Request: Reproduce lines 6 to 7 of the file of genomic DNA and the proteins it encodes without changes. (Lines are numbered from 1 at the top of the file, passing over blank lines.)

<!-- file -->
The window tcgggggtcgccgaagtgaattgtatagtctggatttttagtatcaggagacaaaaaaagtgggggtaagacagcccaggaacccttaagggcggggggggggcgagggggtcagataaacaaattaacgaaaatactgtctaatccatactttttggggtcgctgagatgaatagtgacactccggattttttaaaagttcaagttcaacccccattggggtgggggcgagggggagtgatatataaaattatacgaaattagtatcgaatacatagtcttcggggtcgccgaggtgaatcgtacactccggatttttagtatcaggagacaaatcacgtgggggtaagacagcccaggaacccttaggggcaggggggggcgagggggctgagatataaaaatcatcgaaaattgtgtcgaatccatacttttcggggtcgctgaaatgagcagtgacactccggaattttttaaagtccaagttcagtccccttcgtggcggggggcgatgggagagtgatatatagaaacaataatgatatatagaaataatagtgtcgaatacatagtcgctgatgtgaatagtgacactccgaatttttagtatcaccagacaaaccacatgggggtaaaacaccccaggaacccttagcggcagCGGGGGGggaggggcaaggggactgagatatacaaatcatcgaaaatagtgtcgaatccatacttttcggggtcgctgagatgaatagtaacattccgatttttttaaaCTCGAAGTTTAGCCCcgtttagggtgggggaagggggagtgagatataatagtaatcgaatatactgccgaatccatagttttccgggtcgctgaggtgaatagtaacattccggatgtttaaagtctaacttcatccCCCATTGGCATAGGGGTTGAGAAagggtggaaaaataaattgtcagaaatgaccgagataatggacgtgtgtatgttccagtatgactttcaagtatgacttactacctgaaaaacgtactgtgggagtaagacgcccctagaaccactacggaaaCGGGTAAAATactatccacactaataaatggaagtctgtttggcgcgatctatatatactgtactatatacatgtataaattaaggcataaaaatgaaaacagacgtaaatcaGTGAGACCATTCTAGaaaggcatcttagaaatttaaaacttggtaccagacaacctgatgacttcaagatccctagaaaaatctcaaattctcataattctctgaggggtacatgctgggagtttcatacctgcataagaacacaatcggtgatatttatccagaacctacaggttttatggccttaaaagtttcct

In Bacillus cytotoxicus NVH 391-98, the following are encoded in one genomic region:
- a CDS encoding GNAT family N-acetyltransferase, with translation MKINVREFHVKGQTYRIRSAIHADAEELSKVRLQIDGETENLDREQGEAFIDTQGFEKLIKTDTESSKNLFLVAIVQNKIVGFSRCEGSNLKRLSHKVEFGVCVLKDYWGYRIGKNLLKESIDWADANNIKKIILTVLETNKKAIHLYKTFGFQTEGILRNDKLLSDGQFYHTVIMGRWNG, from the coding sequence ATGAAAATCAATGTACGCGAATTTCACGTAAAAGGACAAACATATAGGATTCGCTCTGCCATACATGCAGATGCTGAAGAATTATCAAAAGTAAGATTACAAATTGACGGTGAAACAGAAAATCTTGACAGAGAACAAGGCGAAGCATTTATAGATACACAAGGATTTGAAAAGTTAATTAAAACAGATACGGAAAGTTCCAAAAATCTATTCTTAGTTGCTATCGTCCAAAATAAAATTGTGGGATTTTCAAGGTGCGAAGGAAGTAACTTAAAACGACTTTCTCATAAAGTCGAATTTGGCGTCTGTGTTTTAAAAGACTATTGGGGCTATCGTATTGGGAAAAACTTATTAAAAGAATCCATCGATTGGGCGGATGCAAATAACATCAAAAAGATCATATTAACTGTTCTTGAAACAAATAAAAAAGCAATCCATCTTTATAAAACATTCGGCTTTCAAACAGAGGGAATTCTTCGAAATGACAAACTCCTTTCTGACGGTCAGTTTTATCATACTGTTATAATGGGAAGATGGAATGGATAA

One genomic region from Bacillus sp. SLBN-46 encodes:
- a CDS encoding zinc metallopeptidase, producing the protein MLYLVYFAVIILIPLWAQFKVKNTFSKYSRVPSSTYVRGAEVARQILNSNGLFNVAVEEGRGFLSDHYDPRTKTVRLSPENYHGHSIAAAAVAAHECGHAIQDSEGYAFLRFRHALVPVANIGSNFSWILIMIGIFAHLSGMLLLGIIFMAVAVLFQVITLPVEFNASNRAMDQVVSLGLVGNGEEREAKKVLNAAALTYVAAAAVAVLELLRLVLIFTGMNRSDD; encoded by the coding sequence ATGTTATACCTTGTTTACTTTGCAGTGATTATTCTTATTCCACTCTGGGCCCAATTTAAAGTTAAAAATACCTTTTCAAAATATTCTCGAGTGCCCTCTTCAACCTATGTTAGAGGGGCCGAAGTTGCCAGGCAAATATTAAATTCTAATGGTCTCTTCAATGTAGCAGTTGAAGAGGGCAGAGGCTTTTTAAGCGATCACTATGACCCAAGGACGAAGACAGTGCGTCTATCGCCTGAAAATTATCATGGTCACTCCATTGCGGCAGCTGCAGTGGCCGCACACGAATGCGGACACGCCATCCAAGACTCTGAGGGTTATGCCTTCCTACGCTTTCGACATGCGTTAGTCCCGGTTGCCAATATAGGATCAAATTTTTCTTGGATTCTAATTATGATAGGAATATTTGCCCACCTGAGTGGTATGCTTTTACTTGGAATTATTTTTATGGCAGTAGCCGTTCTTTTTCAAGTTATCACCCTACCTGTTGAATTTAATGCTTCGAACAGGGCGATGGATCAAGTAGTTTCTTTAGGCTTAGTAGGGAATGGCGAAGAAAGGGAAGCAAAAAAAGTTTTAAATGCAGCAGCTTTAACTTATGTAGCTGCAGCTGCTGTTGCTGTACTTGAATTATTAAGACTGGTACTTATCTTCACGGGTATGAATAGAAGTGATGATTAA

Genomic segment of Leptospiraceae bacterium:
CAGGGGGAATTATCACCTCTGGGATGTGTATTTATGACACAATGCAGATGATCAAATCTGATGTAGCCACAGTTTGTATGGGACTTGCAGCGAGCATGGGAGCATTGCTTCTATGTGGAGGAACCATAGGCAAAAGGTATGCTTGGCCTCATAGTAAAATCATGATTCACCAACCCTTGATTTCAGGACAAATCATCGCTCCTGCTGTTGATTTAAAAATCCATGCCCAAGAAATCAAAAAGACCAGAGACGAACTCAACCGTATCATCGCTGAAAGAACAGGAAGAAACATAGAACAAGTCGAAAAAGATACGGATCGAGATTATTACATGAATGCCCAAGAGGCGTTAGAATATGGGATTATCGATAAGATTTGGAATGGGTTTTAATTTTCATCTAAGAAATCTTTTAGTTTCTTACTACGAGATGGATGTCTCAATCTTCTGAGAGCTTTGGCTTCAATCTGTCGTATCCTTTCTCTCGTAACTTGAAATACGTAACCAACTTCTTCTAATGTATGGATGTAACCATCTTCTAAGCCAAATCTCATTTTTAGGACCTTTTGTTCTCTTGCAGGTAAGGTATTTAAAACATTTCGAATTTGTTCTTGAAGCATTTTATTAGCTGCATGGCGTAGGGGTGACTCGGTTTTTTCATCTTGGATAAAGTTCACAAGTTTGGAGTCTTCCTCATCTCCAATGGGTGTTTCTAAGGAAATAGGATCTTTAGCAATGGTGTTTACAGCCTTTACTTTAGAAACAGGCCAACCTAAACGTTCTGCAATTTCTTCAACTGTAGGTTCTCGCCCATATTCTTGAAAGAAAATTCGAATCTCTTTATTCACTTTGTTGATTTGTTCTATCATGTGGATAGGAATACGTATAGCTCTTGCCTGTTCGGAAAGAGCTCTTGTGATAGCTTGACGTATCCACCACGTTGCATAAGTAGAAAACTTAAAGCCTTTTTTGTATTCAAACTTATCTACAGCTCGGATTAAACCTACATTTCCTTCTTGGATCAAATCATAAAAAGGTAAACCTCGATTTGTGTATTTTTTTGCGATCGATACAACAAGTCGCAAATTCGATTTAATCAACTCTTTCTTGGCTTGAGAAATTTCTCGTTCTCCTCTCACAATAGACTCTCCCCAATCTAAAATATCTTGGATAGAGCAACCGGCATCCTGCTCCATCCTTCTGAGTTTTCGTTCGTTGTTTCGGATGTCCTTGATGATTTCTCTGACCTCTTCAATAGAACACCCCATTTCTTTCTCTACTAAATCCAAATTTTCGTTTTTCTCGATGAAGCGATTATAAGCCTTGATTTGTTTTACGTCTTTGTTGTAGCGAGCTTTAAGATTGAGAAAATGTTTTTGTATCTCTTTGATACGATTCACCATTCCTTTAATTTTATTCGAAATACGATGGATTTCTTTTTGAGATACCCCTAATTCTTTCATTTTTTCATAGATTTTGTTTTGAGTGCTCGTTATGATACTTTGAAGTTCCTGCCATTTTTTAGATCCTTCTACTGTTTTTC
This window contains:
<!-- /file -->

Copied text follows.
Genomic segment of Leptospiraceae bacterium:
CAGGGGGAATTATCACCTCTGGGATGTGTATTTATGACACAATGCAGATGATCAAATCTGATGTAGCCACAGTTTGTATGGGACTTGCAGCGAGCATGGGAGCATTGCTTCTATGTGGAGGAACCATAGGCAAAAGGTATGCTTGGCCTCATAGTAAAATCATGATTCACCAACCCTTGATTTCAGGACAAATCATCGCTCCTGCTGTTGATTTAAAAATCCATGCCCAAGAAATCAAAAAGACCAGAGACGAACTCAACCGTATCATCGCTGAAAGAACAGGAAGAAACATAGAACAAGTCGAAAAAGATACGGATCGAGATTATTACATGAATGCCCAAGAGGCGTTAGAATATGGGATTATCGATAAGATTTGGAATGGGTTTTAATTTTCATCTAAGAAATCTTTTAGTTTCTTACTACGAGATGGATGTCTCAATCTTCTGAGAGCTTTGGCTTCAATCTGTCGTATCCTTTCTCTCGTAACTTGAAATACGTAACCAACTTCTTCTAATGTATGGATGTAACCATCTTCTAAGCCAAATCTCATTTTTAGGACCTTTTGTTCTCTTGCAGGTAAGGTATTTAAAACATTTCGAATTTGTTCTTGAAGCATTTTATTAGCTGCATGGCGTAGGGGTGACTCGGTTTTTTCATCTTGGATAAAGTTCACAAGTTTGGAGTCTTCCTCATCTCCAATGGGTGTTTCTAAGGAAATAGGATCTTTAGCAATGGTGTTTACAGCCTTTACTTTAGAAACAGGCCAACCTAAACGTTCTGCAATTTCTTCAACTGTAGGTTCTCGCCCATATTCTTGAAAGAAAATTCGAATCTCTTTATTCACTTTGTTGATTTGTTCTATCATGTGGATAGGAATACGTATAGCTCTTGCCTGTTCGGAAAGAGCTCTTGTGATAGCTTGACGTATCCACCACGTTGCATAAGTAGAAAACTTAAAGCCTTTTTTGTATTCAAACTTATCTACAGCTCGGATTAAACCTACATTTCCTTCTTGGATCAAATCATAAAAAGGTAAACCTCGATTTGTGTATTTTTTTGCGATCGATACAACAAGTCGCAAATTCGATTTAATCAACTCTTTCTTGGCTTGAGAAATTTCTCGTTCTCCTCTCACAATAGACTCTCCCCAATCTAAAATATCTTGGATAGAGCAACCGGCATCCTGCTCCATCCTTCTGAGTTTTCGTTCGTTGTTTCGGATGTCCTTGATGATTTCTCTGACCTCTTCAATAGAACACCCCATTTCTTTCTCTACTAAATCCAAATTTTCGTTTTTCTCGATGAAGCGATTATAAGCCTTGATTTGTTTTACGTCTTTGTTGTAGCGAGCTTTAAGATTGAGAAAATGTTTTTGTATCTCTTTGATACGATTCACCATTCCTTTAATTTTATTCGAAATACGATGGATTTCTTTTTGAGATACCCCTAATTCTTTCATTTTTTCATAGATTTTGTTTTGAGTGCTCGTTATGATACTTTGAAGTTCCTGCCATTTTTTAGATCCTTCTACTGTTTTTC